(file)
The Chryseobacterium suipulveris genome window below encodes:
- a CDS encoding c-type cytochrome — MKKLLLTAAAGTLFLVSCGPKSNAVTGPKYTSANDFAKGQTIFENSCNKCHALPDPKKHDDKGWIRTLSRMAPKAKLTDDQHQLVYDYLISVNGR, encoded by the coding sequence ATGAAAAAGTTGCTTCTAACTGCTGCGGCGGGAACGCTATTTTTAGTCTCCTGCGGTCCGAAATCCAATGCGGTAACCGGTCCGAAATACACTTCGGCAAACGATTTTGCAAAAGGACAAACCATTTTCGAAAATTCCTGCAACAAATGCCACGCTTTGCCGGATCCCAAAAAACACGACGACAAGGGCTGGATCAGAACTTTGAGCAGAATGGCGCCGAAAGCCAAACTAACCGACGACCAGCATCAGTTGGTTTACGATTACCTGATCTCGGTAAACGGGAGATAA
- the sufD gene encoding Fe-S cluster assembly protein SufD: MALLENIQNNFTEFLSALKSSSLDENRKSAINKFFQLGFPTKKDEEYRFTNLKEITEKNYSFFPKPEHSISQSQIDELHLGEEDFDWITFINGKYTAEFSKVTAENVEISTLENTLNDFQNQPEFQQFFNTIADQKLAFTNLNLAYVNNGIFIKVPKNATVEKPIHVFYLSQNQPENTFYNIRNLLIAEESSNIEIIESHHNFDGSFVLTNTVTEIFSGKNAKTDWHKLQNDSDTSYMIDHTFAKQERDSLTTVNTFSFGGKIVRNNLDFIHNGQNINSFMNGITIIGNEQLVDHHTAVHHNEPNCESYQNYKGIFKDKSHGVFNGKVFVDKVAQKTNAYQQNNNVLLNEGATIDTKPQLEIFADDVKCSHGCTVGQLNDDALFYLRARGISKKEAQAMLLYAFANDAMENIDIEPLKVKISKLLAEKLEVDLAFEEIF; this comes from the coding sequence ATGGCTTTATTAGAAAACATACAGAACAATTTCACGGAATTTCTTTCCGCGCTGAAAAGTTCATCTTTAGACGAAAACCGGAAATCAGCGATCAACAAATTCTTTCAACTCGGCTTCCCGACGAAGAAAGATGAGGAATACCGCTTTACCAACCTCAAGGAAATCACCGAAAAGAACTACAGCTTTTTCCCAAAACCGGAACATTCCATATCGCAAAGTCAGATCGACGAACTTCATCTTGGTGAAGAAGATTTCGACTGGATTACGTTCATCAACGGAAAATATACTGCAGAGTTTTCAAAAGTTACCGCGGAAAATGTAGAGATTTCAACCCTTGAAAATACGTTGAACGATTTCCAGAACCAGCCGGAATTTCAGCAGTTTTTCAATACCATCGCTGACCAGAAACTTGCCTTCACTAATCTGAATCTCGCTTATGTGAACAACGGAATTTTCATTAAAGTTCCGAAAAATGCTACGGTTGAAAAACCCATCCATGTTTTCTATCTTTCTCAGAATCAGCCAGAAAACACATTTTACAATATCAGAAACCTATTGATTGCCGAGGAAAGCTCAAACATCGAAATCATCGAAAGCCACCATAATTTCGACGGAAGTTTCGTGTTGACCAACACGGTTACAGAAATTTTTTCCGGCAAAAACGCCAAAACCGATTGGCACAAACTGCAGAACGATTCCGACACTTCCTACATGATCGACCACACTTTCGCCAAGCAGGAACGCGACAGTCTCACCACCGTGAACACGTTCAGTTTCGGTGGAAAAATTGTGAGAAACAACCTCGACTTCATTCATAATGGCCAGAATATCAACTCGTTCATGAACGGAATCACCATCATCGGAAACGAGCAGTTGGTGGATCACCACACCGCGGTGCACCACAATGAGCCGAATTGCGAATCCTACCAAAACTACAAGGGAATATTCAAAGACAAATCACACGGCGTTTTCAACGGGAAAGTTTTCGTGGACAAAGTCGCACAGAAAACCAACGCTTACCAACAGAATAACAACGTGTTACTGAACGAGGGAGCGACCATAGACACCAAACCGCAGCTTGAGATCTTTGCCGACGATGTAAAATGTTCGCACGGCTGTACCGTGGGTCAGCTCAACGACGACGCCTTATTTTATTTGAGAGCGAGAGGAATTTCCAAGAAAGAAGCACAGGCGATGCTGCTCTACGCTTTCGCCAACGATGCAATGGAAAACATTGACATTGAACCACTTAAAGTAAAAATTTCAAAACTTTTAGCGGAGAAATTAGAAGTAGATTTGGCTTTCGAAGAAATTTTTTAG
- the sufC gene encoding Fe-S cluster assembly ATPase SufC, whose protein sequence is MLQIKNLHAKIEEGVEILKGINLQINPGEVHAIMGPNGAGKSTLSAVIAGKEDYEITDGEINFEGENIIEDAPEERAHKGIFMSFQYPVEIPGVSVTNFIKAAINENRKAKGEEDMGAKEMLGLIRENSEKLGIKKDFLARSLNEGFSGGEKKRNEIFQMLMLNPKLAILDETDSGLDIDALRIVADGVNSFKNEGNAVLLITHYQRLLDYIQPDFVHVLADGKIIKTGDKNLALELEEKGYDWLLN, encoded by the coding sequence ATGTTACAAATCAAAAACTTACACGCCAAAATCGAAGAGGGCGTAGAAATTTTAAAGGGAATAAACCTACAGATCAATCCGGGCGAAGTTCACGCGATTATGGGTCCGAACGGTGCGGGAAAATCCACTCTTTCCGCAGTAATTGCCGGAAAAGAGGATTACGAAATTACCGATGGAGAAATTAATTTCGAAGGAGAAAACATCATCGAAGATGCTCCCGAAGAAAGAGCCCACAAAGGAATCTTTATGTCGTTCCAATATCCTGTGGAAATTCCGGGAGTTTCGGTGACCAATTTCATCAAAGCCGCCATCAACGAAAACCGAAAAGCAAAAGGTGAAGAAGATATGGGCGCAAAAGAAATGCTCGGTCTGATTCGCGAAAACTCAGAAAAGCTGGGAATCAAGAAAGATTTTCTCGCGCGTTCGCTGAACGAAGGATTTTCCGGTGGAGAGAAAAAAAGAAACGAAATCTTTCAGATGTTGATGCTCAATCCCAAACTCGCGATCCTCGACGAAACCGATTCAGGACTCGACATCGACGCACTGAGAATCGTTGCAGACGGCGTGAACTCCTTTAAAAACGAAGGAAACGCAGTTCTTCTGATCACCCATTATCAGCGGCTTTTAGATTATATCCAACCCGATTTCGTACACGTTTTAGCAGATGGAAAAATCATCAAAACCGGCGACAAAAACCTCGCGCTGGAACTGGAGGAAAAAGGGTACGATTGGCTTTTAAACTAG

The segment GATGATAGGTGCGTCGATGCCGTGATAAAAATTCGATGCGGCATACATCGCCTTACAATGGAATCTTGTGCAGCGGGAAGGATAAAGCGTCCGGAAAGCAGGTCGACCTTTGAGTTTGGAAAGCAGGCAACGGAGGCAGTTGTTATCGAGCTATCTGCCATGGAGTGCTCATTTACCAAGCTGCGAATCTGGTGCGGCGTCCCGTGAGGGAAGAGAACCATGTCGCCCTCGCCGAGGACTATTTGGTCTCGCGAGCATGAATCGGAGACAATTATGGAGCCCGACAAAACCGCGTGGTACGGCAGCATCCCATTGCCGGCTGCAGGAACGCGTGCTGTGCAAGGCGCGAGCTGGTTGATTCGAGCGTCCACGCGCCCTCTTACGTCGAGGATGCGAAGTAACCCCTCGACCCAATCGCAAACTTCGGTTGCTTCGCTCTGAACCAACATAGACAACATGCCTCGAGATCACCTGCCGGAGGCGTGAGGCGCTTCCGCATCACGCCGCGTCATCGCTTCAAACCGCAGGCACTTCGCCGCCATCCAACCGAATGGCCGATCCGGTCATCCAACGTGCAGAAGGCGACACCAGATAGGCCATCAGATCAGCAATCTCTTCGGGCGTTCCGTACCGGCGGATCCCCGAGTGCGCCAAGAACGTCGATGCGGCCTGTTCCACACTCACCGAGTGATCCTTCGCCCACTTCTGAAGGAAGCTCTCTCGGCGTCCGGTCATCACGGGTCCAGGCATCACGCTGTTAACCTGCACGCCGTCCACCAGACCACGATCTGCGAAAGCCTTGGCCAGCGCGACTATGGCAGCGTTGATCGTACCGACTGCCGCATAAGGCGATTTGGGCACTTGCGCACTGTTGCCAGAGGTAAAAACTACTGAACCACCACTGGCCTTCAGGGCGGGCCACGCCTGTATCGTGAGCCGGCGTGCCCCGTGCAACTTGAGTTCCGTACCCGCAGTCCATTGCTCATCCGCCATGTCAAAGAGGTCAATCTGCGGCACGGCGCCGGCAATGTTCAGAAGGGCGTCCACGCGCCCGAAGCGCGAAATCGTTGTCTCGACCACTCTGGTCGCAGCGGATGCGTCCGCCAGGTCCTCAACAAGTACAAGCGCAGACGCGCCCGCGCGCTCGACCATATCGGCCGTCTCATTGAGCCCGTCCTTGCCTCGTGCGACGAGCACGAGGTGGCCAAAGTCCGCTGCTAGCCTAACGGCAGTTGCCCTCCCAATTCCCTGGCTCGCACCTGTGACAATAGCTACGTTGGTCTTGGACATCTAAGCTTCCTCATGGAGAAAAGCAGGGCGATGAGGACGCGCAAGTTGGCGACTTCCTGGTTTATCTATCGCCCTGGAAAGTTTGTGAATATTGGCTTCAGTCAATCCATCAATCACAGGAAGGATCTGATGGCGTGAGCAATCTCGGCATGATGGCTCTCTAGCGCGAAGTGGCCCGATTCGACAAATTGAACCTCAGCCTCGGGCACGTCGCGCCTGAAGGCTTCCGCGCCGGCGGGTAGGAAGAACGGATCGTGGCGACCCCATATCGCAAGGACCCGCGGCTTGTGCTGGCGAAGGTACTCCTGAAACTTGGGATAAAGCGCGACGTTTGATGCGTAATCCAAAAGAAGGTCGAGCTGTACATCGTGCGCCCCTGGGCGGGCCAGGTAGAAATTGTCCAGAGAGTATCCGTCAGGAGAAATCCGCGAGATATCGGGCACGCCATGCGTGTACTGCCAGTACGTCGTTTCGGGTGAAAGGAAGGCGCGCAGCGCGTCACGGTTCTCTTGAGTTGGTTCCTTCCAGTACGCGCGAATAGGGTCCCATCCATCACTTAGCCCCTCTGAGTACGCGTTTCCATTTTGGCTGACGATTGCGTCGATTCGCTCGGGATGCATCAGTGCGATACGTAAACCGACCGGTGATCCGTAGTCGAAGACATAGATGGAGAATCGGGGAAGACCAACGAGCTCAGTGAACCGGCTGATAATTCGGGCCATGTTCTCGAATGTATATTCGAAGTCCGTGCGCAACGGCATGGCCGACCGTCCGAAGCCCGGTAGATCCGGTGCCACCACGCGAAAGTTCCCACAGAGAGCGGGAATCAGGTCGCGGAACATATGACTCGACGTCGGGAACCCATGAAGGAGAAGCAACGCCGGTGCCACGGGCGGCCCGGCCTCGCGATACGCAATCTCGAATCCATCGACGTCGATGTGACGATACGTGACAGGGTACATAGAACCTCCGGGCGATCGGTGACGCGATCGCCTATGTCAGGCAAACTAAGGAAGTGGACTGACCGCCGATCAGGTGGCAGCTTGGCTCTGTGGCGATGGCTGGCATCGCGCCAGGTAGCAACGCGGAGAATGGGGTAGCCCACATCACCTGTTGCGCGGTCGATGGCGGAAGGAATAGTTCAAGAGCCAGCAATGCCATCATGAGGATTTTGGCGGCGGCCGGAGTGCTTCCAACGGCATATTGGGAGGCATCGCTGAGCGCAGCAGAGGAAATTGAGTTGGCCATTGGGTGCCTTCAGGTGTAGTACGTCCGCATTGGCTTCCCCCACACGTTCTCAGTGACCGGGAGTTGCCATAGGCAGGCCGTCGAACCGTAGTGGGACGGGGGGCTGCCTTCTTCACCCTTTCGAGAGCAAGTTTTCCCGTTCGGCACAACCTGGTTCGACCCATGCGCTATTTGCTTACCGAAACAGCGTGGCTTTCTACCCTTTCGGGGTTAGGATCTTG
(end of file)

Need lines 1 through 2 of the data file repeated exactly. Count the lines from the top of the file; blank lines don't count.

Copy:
The Chryseobacterium suipulveris genome window below encodes:
- a CDS encoding c-type cytochrome — MKKLLLTAAAGTLFLVSCGPKSNAVTGPKYTSANDFAKGQTIFENSCNKCHALPDPKKHDDKGWIRTLSRMAPKAKLTDDQHQLVYDYLISVNGR, encoded by the coding sequence ATGAAAAAGTTGCTTCTAACTGCTGCGGCGGGAACGCTATTTTTAGTCTCCTGCGGTCCGAAATCCAATGCGGTAACCGGTCCGAAATACACTTCGGCAAACGATTTTGCAAAAGGACAAACCATTTTCGAAAATTCCTGCAACAAATGCCACGCTTTGCCGGATCCCAAAAAACACGACGACAAGGGCTGGATCAGAACTTTGAGCAGAATGGCGCCGAAAGCCAAACTAACCGACGACCAGCATCAGTTGGTTTACGATTACCTGATCTCGGTAAACGGGAGATAA